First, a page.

Canada’s Newest Science Ship Was Built And Designed Entirely In B.C.
The floating laboratory will help scientists study fish habitats.
HuffPost Canada by Sarah Rieger – December 9, 2017
The first ship built under Canada’s new national shipbuilding strategy has launched.
Sir John Franklin, or Offshore Fisheries Science Vessel 1 (OFSV1), was unveiled in North Vancouver on Friday.
Labeling and Marketing
3MMI – Pollock Trends and Forecasts for 2018
TradexFoods – December 11, 2017
— As production space begins to fill for the new year, the Pollock market is the center of attention for most seafood buyers right now.
Larry Cotter, CEO of APICDA Since its Founding, Announces Retirement at End of 2018
SEAFOODNEWS.COM by John Sackton – December 11, 2017
Larry Cotter, who helped develop the Community Development Quota (CDQ) program and became the first CEO of APICDA (Aleutian and Pribilof Islands Community Development Association), will retire on December 31, 2018.
The APICDA board has formed a transition team and will launch a search for a new CEO in February.
Larry has been a well known and active advocate for the CDQ program throughout the Alaska fishing industry. APICDA just recently announced a joint venture with Trident to vastly upgrade a processing facility at False Pass.
“It’s been my pleasure and distinct honor to be involved with APICDA since its inception. Serving our communities, working alongside the entities devoted to sustainable communities throughout the Aleutian‐Pribilof region and being immersed in the fishing industry at all levels has provided a wonderful career for which I am deeply grateful, ” said Cotter.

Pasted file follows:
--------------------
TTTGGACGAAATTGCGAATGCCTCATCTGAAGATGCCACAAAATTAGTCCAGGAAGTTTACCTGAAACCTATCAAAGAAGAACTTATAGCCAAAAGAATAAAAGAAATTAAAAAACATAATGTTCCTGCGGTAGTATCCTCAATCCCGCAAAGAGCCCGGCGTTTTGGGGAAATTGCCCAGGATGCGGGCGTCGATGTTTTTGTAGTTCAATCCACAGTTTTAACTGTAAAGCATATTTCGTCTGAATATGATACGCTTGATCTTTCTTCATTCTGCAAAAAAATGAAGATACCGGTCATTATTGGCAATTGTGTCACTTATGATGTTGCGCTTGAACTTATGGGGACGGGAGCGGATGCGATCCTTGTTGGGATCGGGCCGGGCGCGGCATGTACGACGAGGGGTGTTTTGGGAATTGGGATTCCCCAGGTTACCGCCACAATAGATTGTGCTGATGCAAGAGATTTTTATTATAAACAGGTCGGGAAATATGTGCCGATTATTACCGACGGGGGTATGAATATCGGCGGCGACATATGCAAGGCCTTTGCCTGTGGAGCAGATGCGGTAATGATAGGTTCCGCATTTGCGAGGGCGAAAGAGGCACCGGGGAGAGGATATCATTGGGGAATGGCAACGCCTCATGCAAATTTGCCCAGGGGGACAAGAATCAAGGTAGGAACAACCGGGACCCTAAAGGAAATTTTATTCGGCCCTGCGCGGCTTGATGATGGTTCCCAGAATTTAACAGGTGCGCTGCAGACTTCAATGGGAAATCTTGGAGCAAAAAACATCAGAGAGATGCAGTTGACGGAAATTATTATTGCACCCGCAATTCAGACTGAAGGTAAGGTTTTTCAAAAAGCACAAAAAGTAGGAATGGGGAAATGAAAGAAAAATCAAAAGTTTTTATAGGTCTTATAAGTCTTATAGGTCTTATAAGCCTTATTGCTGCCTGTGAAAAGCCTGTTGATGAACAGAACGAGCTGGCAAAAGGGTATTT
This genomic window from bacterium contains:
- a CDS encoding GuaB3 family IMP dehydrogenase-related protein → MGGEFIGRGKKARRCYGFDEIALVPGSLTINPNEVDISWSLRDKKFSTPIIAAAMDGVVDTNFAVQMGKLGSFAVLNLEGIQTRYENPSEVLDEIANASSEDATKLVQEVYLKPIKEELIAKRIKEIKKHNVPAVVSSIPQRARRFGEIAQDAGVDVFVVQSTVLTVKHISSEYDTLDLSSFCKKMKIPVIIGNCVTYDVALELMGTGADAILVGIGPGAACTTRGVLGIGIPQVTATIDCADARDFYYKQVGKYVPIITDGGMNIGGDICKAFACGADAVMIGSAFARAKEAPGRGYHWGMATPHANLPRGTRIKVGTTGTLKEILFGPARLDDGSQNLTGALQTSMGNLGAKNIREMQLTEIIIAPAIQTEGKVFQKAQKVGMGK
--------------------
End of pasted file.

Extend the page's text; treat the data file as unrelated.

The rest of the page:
“It’s not an easy thing to retire from a company that you love, with a purpose that you love, filled with people that you respect and love. But everything has its time. ”
“Larry is a true visionary and will be greatly missed by the residents of our communities, the fishing industry and the board and staff at APICDA. He was instrumental in the original formation of the Community Development Quota (CDQ) program. In the past 25 years, the CDQ organizations have generated over $1 billion in assets, built needed infrastructure in the 65 participating villages to stimulate commerce and provided thousands of scholarships and workforce development opportunities, ” said Mark Snigaroff, APICDA board chair.
“It has been a program that has truly worked to sustain our western Alaska villages and Larry has been its greatest champion. ”
“Larry’s unwavering commitment to our communities is reflected in every decision he has made over the course of his 25 years of service to the residents of the APICDA CDQ villages. The impact of his work will be felt for years to come in the region, state and industry, ” said Justine Gundersen, APICDA Joint Ventures board chair.
Cotter has lived in Alaska and worked in the commercial fishing industry since 1974. He spent over four years as a seafood processing worker in Juneau, and eight years as a labor organizer and representative for seafood processing workers and longshoremen.
Cotter served on the Advisory Panel to the North Pacific Fishery Management Council for six years and as a voting member of the council for an additional six years. This was during the transition years when foreign fishing was being phased out and domestic allocation issues were first coming to the forefront.
During that time, he was chair of several committees including the Bycatch Committee and Crab Management Committee. Cotter also served as chair of the council’s Steller Sea Lion Mitigation Committee and Alaska Seafood Marketing Institute’s Responsible Fisheries Management Committee